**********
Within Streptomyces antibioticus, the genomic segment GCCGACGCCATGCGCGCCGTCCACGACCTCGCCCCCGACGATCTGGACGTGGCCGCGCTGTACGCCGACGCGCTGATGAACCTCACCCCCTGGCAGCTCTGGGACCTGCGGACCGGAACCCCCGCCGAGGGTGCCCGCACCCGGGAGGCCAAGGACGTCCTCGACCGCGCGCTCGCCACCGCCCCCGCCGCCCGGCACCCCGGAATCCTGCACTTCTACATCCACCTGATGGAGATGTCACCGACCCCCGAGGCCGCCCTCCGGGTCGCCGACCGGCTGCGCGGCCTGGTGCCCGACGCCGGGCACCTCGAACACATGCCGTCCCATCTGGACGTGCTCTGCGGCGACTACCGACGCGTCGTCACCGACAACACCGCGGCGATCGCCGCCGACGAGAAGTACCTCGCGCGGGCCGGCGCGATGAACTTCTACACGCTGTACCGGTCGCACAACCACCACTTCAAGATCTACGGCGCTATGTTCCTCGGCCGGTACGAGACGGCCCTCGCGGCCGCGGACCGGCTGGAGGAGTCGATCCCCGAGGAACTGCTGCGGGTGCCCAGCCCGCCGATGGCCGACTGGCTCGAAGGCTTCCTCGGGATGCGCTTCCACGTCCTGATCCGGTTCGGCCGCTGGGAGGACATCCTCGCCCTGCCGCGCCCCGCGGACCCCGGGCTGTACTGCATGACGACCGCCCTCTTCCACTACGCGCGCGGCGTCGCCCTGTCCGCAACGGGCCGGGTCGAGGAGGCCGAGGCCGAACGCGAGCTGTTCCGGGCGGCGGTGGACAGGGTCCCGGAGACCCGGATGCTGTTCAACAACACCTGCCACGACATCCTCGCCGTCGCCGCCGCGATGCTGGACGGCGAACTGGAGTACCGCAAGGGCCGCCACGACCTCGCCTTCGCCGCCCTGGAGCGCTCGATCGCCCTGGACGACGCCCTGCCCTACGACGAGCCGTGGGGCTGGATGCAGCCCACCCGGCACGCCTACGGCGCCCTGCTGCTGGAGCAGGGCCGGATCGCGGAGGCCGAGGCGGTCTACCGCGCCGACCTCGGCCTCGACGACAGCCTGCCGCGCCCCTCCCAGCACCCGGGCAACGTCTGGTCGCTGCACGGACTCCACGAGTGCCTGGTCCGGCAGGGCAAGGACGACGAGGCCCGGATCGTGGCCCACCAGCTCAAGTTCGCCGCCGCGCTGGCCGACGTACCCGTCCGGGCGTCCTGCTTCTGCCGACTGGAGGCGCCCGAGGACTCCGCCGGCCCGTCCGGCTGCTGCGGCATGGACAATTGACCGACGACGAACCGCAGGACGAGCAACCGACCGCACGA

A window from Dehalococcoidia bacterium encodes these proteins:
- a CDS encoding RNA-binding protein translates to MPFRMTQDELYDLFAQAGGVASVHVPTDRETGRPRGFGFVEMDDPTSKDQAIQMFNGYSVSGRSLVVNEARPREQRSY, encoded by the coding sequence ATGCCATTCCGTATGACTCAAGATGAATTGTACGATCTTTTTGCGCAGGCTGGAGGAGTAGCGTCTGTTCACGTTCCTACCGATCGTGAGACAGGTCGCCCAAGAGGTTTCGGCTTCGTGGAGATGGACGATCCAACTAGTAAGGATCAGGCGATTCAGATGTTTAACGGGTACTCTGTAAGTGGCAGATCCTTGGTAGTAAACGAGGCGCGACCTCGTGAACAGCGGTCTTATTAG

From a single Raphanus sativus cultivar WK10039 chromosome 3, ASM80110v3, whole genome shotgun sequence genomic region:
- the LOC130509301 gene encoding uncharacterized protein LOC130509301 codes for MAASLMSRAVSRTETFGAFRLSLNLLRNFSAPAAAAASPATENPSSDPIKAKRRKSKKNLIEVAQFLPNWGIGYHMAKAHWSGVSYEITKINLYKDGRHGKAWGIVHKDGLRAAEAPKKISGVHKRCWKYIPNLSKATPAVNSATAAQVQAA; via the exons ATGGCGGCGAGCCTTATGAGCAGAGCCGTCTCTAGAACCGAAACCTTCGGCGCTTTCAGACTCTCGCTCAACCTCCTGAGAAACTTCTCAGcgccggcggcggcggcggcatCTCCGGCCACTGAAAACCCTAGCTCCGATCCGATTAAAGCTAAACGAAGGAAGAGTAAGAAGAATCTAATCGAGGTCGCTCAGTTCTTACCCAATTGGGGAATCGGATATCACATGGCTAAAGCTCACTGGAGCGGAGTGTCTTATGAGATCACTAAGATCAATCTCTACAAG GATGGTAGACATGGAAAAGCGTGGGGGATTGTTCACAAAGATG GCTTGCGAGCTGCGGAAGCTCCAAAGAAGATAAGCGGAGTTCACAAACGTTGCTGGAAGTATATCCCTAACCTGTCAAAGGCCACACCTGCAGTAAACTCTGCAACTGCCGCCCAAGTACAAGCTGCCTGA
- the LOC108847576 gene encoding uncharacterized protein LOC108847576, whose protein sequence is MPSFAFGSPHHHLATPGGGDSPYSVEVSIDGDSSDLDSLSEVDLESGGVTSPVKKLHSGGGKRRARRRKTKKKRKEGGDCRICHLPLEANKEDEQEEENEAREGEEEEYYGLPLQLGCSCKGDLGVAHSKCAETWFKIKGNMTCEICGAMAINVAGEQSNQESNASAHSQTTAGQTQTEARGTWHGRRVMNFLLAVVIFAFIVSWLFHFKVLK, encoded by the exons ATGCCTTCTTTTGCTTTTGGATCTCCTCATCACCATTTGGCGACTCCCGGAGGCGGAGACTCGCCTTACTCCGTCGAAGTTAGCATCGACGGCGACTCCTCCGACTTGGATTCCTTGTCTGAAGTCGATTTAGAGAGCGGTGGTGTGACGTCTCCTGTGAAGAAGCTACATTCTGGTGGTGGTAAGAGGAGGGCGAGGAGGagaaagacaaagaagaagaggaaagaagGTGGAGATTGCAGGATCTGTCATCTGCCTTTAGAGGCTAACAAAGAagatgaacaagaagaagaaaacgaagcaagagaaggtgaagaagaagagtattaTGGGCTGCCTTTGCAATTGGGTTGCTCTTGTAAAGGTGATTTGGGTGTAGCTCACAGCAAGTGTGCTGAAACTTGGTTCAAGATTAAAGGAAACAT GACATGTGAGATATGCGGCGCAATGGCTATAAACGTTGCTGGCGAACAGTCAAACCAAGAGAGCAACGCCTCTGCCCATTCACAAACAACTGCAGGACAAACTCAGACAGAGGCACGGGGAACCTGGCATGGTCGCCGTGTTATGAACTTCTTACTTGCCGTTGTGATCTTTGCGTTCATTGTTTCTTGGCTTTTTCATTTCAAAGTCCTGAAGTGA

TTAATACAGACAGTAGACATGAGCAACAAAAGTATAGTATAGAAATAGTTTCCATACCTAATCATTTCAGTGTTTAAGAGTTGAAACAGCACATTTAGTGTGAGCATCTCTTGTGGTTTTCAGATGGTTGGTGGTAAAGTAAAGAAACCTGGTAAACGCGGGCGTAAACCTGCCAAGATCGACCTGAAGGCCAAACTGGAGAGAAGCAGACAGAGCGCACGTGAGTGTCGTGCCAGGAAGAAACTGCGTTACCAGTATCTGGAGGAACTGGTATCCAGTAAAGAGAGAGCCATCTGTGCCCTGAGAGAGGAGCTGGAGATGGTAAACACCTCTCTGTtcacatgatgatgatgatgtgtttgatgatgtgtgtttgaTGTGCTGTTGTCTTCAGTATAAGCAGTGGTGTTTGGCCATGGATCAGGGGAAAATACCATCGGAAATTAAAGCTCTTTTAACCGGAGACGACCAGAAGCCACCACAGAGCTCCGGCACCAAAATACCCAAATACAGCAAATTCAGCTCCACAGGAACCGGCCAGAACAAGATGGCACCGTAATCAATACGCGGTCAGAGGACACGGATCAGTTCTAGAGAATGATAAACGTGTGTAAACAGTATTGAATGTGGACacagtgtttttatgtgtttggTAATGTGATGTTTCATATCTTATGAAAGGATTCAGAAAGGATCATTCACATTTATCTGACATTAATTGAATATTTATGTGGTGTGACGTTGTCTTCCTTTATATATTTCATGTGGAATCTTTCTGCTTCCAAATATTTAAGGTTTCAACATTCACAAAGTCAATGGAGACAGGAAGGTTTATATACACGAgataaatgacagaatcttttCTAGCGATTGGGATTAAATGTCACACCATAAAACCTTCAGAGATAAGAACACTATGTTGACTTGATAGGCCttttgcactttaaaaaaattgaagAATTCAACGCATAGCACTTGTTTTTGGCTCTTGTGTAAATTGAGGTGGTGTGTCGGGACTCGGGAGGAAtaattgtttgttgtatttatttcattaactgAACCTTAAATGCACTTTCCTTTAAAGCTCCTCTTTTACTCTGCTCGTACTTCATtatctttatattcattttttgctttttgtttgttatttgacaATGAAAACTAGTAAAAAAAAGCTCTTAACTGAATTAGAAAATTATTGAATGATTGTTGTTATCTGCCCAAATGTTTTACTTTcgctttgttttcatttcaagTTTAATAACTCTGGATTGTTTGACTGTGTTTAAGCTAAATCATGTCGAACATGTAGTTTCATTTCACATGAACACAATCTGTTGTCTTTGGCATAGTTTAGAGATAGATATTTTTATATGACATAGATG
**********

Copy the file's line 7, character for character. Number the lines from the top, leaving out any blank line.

TTAATACAGACAGTAGACATGAGCAACAAAAGTATAGTATAGAAATAGTTTCCATACCTAATCATTTCAGTGTTTAAGAGTTGAAACAGCACATTTAGTGTGAGCATCTCTTGTGGTTTTCAGATGGTTGGTGGTAAAGTAAAGAAACCTGGTAAACGCGGGCGTAAACCTGCCAAGATCGACCTGAAGGCCAAACTGGAGAGAAGCAGACAGAGCGCACGTGAGTGTCGTGCCAGGAAGAAACTGCGTTACCAGTATCTGGAGGAACTGGTATCCAGTAAAGAGAGAGCCATCTGTGCCCTGAGAGAGGAGCTGGAGATGGTAAACACCTCTCTGTtcacatgatgatgatgatgtgtttgatgatgtgtgtttgaTGTGCTGTTGTCTTCAGTATAAGCAGTGGTGTTTGGCCATGGATCAGGGGAAAATACCATCGGAAATTAAAGCTCTTTTAACCGGAGACGACCAGAAGCCACCACAGAGCTCCGGCACCAAAATACCCAAATACAGCAAATTCAGCTCCACAGGAACCGGCCAGAACAAGATGGCACCGTAATCAATACGCGGTCAGAGGACACGGATCAGTTCTAGAGAATGATAAACGTGTGTAAACAGTATTGAATGTGGACacagtgtttttatgtgtttggTAATGTGATGTTTCATATCTTATGAAAGGATTCAGAAAGGATCATTCACATTTATCTGACATTAATTGAATATTTATGTGGTGTGACGTTGTCTTCCTTTATATATTTCATGTGGAATCTTTCTGCTTCCAAATATTTAAGGTTTCAACATTCACAAAGTCAATGGAGACAGGAAGGTTTATATACACGAgataaatgacagaatcttttCTAGCGATTGGGATTAAATGTCACACCATAAAACCTTCAGAGATAAGAACACTATGTTGACTTGATAGGCCttttgcactttaaaaaaattgaagAATTCAACGCATAGCACTTGTTTTTGGCTCTTGTGTAAATTGAGGTGGTGTGTCGGGACTCGGGAGGAAtaattgtttgttgtatttatttcattaactgAACCTTAAATGCACTTTCCTTTAAAGCTCCTCTTTTACTCTGCTCGTACTTCATtatctttatattcattttttgctttttgtttgttatttgacaATGAAAACTAGTAAAAAAAAGCTCTTAACTGAATTAGAAAATTATTGAATGATTGTTGTTATCTGCCCAAATGTTTTACTTTcgctttgttttcatttcaagTTTAATAACTCTGGATTGTTTGACTGTGTTTAAGCTAAATCATGTCGAACATGTAGTTTCATTTCACATGAACACAATCTGTTGTCTTTGGCATAGTTTAGAGATAGATATTTTTATATGACATAGATG